In general, we can say that a vast experience in the application nanohardness testers for a variety of materials in a wide range of measurement conditions was gained for 13 years. It became clear that the devices could be used to assess not only the basic mechanical properties such as hardness and elastic modulus but also a number of other specific properties, e.g. viscous, time-dependent etc. Therefore, the dedicated technical committees are actively working on the development of the ISO 14577 standard; Part 5 will focus on creep measurements, Part 6 concerns the dynamic indentation methods (the so-called method of continuous stiffness measurements, CSM), Part 7 is about measurement of the mechanical properties in the extended temperature range.
NanoScan scanning nanohardness testers
The only Russian serial device that implements the instrumental indentation method is the nanohardness tester NanoScan-4D [19-22] (fig.2). The device makes it possible to carry out tests by the sclerometry method, measurement of hardness and elastic modulus by the instrumental indentation method as well as to implement a number of atomic force microscopy methods. The nanohardness indentation module allows you to apply loads ranging from several micronewtons to a few newtons and measure displacements in the range of several nanometers to a millimetre. The device can be equipped with various types of tips which include the pyramidal Berkovich and Vickers indenters, spherical indenters as well as tips in the form of a flat die.
Nanohardness testers of the NanoScan family fully meet all the requirements and recommendations of ISO 14577.
It should be noted that the standard has three levels of measurement depending on the values of the applied load F or indentation depth h:
macro (F < 30 kN);
micro (F < 2Н; h > 0.2 µm);
nano (h < 200 nm).
In practice, the "macro" range is not used in contemporary nanohardness testers because in the macroscale measurement tasks are successfully solved with the help of more simple and accessible instruments following the long-established methods.
Particular attention should be paid to the fact that in NanoScan-4D the "micro" and "nano" ranges are implemented in a single measurement module; in order to change to higher loads it is enough to select the appropriate mode in the software of the device. In the devices of other manufacturers this problem is usually solved by adding additional costly modules.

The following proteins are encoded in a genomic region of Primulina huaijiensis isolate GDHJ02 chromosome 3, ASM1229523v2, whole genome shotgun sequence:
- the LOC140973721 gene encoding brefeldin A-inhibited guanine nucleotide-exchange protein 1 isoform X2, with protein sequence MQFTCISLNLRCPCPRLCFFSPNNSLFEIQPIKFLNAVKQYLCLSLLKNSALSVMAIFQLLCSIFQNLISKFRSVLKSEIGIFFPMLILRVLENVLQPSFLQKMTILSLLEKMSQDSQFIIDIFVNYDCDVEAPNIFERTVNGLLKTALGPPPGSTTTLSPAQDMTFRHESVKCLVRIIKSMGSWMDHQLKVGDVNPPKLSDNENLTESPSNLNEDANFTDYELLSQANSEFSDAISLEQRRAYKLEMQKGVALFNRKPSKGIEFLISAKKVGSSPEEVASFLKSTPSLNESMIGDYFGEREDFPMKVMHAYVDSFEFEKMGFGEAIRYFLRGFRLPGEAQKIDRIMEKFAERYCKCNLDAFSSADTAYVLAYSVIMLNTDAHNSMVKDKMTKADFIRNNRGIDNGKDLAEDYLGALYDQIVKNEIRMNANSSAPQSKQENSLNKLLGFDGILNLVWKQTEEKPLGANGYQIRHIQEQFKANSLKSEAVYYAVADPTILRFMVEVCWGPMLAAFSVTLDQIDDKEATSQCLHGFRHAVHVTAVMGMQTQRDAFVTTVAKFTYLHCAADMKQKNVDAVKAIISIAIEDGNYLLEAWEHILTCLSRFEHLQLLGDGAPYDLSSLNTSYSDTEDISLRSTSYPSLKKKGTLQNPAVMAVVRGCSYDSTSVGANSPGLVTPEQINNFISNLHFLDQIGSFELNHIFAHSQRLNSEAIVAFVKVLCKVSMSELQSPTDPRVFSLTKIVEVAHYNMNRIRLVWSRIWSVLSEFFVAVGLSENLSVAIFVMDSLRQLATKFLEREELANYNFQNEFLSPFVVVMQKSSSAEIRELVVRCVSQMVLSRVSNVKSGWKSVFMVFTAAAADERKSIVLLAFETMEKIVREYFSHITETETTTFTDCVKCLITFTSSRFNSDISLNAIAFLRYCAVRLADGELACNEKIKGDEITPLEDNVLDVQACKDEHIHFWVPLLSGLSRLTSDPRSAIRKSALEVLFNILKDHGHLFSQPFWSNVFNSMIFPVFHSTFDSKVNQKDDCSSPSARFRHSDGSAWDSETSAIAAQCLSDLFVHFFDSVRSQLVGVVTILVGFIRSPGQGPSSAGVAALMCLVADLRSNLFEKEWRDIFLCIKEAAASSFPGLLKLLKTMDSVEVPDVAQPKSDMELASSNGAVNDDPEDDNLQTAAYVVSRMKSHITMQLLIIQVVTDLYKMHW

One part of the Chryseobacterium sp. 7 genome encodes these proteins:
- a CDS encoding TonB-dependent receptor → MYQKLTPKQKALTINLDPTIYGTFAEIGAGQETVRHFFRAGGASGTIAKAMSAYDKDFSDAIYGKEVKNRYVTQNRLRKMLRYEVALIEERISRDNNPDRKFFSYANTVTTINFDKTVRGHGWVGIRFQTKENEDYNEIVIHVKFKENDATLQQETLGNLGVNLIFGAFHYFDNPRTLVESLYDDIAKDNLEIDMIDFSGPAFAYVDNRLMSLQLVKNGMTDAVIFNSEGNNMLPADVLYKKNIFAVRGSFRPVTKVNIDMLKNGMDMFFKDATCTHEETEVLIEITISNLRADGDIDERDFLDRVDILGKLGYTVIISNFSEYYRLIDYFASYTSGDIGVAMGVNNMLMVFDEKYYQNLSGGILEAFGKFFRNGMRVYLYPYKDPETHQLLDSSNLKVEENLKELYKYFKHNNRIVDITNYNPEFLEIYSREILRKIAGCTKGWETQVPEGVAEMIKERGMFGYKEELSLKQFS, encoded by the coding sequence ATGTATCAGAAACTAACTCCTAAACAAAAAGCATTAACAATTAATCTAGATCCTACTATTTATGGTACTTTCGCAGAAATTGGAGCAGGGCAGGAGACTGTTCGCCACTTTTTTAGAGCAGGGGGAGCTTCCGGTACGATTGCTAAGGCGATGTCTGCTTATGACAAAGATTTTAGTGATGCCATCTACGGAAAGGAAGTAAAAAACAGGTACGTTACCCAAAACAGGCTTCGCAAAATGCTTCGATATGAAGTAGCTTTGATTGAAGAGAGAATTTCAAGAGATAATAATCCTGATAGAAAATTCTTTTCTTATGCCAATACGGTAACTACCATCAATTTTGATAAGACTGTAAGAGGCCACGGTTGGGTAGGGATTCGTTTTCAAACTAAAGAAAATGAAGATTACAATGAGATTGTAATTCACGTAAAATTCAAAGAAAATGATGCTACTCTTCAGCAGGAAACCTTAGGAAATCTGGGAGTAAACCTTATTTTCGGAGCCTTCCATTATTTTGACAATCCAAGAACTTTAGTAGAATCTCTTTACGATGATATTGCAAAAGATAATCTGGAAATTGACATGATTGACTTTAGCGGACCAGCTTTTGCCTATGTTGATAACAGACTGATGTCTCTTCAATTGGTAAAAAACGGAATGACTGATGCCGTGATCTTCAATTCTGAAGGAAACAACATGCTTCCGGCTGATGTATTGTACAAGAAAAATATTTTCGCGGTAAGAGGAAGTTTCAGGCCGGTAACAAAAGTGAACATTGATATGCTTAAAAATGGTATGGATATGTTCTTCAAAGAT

It should also be noted that the standards govern the single measurement performance but in the real work the measurements with samples of large series are carried out. Therefore, to expand the NanoScan research capabilities a wide range of functions implemented in the software of the device including as follows:
high-performance batch processing of the experimental data using the latest parallel computing methods;
the macrocommand language that allows you to implement the necessary sequence of measurements in the automatic mode;
construction of two-dimensional (topographic) and three dimensional (volumetric) maps of the hardness and elastic modulus distribution depending on spatial coordinates.
Fig.3 shows the example of a three-dimensional (tomography) hardness map based on the results of processing 225 multicycle injections. Silver coating on the glass, the average thickness of which was about 175 nm, obtained by magnetron sputtering was used as the sample. Indents were both in the film coating area and outside it.
The NanoScan-4D devices were implemented by the method of dynamic contact stiffness measurement (CSM) based on the measurement of the quadrature components of displacement in the application of harmonic forces in addition to the monotonous deepening of a probe into the sample. Based on the components calculated are the values of real and imaginary stiffness components, and then the values of the elastic modulus E’ and loss modulus E’’ corresponding to the in-phase displacement component and the displacement component shifted by 90є are determined. As an example, fig.4 shows the values measured for the fused quartz and bitumen. The typical operating frequency range is up to 50 Hz but in the case of measurements in the pre-loaded condition it can operate at frequencies up to 300 Hz.
As noted above, it is planned to standardise the dynamic measurement in the seventh part of ISO 14577 over the next few years; however, the developers of NanoScan are already implementing this method and others in their devices. This applies in particular to temperature measurements.
As you can see, it is really easy to make measurements with the NanoScan in accordance with ISO and GOST R!